Wednesday, June 08, 2016

Fallen Angel

Fallen Angel Food Cake
I remember a time when my mother, then in her sixties, made a cake and it flopped. "I just can't seem to cook anymore," she sighed and I thought to myself, "Sure you can. Just get a mix and bake that." Mama would have thought it poor advice. She'd never used a mix for anything. She'd been brought up making everything from scratch. Well, it's my turn now and I can belatedly relate to how she felt.

First it was the brownies. And they were made from a mix. I followed the directions on the back of the box, baked them for the requisite amount of time, and still they had to be eaten with a spoon. My neighbor, J, with whom I shared both story and a spoon, commiserated with a story of her own. She'd whipped up a batch of waffles, heated the waffle iron, opened the lid, spooned in the batter, closed the lid, and when the steaming stopped, opened the waffle maker to discover it was the sandwich maker instead. "We called them wafliches and ate them anyway," she said.

Though we laugh at each other, there runs an undercurrent of sober worry beneath our hilarity. Is this the beginning, we wonder? It isn't just cooking failures. We mis-button our clothes, find ourselves mid-trip wondering just where our cars are taking us, waken everyone in the household at night with the crash occasioned by catching our pj bottoms on the toilet seat, and lock our keys in the car, sometimes with the car still running. (See Laughing on the Way Out, my other blog, for details.)

"Who's going to take care of us?" we often ask each other.

The latest fiasco occurred this afternoon. I'd been shopping and angel food cake mixes had been on sale. I love angel food cake, especially with fresh berries and whipped cream. I picked up some of those, too. While the cake was baking, I called J and said, "Come over in about an hour and have dessert and tea with me." She never says no.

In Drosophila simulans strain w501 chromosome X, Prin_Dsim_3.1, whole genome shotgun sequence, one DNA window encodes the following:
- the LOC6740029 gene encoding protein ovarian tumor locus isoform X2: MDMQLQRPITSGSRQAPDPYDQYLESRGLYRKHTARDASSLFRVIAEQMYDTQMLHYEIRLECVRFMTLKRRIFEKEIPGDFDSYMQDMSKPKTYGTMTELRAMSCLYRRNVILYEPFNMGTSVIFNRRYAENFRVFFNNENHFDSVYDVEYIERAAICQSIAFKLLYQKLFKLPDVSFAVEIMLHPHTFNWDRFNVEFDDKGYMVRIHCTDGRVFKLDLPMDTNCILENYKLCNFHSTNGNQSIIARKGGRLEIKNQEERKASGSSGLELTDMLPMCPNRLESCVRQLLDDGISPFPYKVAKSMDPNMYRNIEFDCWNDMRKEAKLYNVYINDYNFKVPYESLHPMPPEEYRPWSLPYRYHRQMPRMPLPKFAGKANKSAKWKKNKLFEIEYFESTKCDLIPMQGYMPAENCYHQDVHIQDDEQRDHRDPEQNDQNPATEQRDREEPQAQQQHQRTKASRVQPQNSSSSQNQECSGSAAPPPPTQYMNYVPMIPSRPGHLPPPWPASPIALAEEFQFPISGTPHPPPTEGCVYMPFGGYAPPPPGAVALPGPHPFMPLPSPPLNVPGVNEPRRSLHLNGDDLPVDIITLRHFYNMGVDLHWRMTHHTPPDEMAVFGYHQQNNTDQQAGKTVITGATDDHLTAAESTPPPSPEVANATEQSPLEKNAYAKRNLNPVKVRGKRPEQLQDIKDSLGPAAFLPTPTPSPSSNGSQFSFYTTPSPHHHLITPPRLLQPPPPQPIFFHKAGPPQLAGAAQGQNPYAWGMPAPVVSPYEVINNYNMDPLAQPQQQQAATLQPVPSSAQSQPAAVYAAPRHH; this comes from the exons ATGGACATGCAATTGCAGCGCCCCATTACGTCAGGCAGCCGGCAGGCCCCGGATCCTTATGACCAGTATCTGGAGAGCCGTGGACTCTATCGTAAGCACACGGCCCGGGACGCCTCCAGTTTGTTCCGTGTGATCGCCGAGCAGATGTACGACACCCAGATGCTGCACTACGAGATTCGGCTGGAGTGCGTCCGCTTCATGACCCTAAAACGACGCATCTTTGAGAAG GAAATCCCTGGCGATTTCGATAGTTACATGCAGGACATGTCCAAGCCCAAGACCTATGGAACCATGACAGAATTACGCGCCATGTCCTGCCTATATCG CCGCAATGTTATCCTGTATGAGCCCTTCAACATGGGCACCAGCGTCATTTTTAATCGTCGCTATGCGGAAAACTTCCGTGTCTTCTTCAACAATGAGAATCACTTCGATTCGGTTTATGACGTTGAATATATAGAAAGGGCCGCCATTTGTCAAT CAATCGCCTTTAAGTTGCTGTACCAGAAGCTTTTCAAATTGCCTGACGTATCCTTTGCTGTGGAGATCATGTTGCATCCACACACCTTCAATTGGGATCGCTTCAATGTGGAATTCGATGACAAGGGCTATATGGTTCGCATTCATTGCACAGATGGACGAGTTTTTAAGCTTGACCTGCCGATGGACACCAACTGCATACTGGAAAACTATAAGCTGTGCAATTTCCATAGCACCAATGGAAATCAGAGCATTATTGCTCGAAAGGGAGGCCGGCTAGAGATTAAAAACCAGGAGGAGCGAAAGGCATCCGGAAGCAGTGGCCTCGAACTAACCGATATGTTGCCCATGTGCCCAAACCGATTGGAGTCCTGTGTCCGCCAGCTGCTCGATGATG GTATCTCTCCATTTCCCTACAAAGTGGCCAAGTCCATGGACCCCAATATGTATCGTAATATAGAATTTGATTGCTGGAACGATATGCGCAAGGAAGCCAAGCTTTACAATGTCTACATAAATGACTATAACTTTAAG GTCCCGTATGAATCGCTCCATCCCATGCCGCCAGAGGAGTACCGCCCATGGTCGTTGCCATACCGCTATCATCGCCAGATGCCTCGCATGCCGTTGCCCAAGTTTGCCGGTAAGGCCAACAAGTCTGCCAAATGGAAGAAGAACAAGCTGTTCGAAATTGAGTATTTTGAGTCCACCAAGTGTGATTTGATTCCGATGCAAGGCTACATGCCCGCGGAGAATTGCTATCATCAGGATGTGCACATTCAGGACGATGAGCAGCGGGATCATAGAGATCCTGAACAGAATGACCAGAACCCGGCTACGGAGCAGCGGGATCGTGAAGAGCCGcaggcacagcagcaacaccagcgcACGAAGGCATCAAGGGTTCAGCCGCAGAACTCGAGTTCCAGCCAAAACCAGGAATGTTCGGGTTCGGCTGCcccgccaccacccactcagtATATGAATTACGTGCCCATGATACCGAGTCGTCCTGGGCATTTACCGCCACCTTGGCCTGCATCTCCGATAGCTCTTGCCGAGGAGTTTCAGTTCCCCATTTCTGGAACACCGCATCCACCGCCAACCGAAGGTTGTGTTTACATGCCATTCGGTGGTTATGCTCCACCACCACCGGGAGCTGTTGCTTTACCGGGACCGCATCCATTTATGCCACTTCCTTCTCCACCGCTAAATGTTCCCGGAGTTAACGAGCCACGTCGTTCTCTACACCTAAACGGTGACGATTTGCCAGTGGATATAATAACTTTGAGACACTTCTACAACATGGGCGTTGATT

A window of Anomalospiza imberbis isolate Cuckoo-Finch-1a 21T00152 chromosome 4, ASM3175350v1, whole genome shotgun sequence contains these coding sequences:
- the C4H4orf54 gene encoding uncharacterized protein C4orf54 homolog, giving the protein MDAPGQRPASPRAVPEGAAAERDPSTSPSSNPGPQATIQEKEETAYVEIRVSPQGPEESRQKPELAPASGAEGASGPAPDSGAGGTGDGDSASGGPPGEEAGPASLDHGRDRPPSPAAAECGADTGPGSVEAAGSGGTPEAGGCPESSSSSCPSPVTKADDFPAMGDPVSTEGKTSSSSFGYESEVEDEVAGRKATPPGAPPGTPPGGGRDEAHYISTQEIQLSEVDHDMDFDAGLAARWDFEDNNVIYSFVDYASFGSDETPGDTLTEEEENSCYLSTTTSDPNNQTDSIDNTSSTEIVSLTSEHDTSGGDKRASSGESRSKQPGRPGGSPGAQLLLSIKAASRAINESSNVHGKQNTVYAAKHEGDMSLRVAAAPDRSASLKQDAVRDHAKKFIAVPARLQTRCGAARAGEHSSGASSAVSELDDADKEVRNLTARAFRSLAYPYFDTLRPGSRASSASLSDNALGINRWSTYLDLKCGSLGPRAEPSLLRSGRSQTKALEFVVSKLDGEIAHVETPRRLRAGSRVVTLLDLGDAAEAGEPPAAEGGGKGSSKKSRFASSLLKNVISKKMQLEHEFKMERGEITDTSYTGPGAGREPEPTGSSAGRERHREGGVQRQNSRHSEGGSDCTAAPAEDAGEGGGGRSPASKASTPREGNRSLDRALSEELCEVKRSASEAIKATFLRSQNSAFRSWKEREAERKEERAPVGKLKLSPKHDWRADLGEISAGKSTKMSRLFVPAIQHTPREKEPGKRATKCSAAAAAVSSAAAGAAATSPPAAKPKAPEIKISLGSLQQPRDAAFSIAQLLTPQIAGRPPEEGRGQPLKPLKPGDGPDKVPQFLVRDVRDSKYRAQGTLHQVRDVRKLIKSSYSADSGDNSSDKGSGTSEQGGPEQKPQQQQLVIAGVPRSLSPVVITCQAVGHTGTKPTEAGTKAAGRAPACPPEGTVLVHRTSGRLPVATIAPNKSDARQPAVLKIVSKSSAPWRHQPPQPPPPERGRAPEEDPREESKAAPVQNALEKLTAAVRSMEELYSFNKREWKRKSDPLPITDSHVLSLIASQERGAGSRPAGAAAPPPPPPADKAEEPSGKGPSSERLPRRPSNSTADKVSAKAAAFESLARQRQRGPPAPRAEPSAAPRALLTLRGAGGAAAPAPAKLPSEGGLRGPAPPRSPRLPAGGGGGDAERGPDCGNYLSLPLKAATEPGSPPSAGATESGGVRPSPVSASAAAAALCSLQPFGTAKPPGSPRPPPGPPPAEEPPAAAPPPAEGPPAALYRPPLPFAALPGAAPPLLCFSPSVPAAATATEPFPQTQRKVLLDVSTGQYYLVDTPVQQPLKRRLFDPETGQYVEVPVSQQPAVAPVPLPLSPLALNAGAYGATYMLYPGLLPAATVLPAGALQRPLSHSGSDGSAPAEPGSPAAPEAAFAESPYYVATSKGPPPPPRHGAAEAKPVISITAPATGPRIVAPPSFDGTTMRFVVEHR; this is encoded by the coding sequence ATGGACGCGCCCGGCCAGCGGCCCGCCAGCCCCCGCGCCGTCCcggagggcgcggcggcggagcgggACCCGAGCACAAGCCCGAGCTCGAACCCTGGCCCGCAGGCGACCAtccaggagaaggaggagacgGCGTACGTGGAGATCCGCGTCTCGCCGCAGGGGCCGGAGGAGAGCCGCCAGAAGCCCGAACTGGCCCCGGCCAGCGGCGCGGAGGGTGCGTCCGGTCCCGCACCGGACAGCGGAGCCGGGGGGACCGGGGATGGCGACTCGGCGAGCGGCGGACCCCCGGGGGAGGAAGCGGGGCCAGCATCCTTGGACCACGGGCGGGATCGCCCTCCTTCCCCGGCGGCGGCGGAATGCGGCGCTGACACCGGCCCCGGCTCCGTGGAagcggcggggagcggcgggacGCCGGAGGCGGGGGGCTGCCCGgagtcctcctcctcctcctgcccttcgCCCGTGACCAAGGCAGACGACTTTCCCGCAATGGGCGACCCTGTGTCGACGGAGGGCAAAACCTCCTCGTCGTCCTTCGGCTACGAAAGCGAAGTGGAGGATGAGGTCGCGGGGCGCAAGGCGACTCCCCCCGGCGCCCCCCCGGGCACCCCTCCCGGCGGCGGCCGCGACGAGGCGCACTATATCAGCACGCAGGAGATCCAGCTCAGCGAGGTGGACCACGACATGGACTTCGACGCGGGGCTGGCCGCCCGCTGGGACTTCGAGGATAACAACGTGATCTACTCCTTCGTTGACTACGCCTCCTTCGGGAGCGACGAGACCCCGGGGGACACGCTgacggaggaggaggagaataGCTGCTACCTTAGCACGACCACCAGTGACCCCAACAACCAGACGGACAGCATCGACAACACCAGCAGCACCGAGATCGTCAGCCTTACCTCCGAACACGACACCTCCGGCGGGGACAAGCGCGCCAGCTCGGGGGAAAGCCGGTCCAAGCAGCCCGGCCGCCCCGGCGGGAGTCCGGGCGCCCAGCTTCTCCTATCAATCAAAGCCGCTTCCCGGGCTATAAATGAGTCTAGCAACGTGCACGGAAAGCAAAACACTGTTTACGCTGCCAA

I whistled while I whipped the cream and hulled the strawberries. The oven timer chimed. I grabbed two potholders and whisked the cake out of the oven. It hadn't risen as much as angel cakes usually do but I attributed that to the weather - it was rainy and damp. I tipped the pan to rest upside down, the way you do with angel food cake pans, when to my surprise the cake began dropping onto the counter in great chunks. I grabbed a plate to catch the rest. Meanwhile the crust of the cake hung like an empty skin from the bottom of the pan insert. I peeled it off and draped it over the chunks. By this time I was gasping for breath. All alone in my little kitchen I hooted and howled, hoping I'd have control of myself before J got there.

When she opened the door, she paused. On her face was a mixture of surprise, dismay, amusement and... recognition. Then, "OMG! Who's going to take care of us?"

We fell about laughing. And of course, we had to try the cake. After all, there were berries and whipped cream. They'd help disguise what looked and felt like a pile of blanched silly putty. While we ate, we traded stories of food failures when we were young wives - the well-pricked but unbaked pie crust that let all the custard seep to the bottom of the pan while the crust rose sluggishly to the top, the tuna noodle casserole without the tuna, the minute steaks cooked for the same length of time as the boiled potatoes. J looked at me. "Do you suppose," she asked, "that we've been failures all along and we're only now realizing it?"

I sure hope so!